TAMPA — A Hillsborough County sheriff's deputy was arrested Saturday after authorities said he used his Taser on his wife.
But he didn't immediately lose his job.
The lag between criminal charges and firings can be months when it comes to law enforcement and correctional officers accused of crimes.
State law protects their jobs with a formal statement of rights, which ensures employers investigate claims fairly before taking disciplinary action. Internal investigations at most law enforcement agencies take months and usually don't wrap up until separate criminal investigations are complete.
"It's not something that's going to be done in just a few days," Hillsborough sheriff's spokeswoman Debbie Carter said of the internal investigation into Deputy Carlos Tanner.
He faces charges of domestic violence battery and aggravated assault with a deadly weapon after sheriff's officials said he shocked his wife with a Taser and threatened her with his gun. He has been placed on administrative leave without pay.
St. Petersburg police would wait for a criminal investigation to conclude before ending an internal one, spokesman Bill Proffitt said.
"Whenever there are criminal allegations, typically our agency investigates the criminal allegations first and the internal affairs investigations may begin at the same time, but it goes slower than the criminal investigation and can't really finish until the criminal investigation is complete," Proffitt said.
But in Hillsborough, both the Sheriff's Office and Tampa police can move forward with an internal affairs investigation and fire someone before a criminal investigation is over. It's rare, officials at both agencies said, and used when overwhelming evidence presents itself or when a criminal investigation is languishing. It can also happen when internal policies have been violated but no crime occurred.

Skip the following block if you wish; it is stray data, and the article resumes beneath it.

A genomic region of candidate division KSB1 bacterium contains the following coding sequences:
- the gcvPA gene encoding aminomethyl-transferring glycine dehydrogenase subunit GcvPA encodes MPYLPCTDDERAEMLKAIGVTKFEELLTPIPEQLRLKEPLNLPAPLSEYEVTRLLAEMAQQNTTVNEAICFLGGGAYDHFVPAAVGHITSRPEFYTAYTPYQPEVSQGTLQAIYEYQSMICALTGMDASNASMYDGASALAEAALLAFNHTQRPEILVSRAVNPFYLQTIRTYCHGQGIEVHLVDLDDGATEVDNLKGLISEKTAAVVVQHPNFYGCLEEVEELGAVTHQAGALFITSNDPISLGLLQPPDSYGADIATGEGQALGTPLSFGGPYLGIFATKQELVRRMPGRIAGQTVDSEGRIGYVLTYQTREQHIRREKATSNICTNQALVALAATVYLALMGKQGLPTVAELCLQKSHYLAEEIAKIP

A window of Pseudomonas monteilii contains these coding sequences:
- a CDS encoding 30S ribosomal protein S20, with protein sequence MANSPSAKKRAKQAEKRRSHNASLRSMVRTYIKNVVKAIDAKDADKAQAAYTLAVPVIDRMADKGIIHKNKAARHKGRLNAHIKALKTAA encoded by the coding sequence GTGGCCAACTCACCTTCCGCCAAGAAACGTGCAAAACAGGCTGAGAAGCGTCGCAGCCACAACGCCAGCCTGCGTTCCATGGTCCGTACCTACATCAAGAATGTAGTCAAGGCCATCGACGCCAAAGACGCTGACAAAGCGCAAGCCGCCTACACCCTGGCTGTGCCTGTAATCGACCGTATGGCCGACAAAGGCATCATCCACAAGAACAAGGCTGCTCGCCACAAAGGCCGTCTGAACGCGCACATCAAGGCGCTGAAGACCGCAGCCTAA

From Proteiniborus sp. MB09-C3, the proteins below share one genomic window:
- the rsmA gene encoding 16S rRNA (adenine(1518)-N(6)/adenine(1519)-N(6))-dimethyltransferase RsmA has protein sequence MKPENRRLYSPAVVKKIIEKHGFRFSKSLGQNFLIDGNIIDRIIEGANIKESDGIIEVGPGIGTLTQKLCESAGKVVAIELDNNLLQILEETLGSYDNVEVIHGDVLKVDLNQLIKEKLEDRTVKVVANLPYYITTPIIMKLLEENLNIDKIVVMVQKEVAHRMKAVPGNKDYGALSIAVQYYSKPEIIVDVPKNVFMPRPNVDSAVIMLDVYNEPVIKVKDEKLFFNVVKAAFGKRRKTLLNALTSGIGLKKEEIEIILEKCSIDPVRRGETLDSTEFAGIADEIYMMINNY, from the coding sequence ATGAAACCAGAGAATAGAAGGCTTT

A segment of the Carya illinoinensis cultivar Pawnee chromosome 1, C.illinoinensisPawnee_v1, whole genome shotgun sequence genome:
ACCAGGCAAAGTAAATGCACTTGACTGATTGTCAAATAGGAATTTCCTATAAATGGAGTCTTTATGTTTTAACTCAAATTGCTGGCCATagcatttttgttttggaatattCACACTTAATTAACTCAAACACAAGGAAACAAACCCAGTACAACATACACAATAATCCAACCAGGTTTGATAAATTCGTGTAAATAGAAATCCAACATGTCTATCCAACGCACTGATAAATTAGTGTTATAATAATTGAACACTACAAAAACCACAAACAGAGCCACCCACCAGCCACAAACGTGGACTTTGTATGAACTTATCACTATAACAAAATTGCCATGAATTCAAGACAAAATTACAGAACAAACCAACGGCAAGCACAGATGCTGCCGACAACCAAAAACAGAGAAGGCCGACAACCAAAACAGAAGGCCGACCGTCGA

Firing officers before criminal investigations conclude can be a political move to stave off public outrage, said Matt Puckett, deputy executive director of the Florida Police Benevolent Association.
But it's a move police unions such as Puckett's fight vigorously.
His group represents 170 agencies. The Hillsborough County Sheriff's Office is not among them.
If a law enforcement agency fires someone who is later exonerated, the agency could be forced by an arbitrator or judge to rehire the employee with back pay. The agency could also face a lawsuit — not to mention public embarrassment, according to law enforcement and police union officials.
That's why Puckett said it makes sense for agencies to wait for a criminal case to end before moving forward with recommendations from an internal investigation.
"If the evidence is overwhelming," he said, "then you can go through the process and the termination is going to happen anyway."
Times news researcher John Martin contributed to this report. Justin George can be reached at (813) 226-3368 or email@example.com.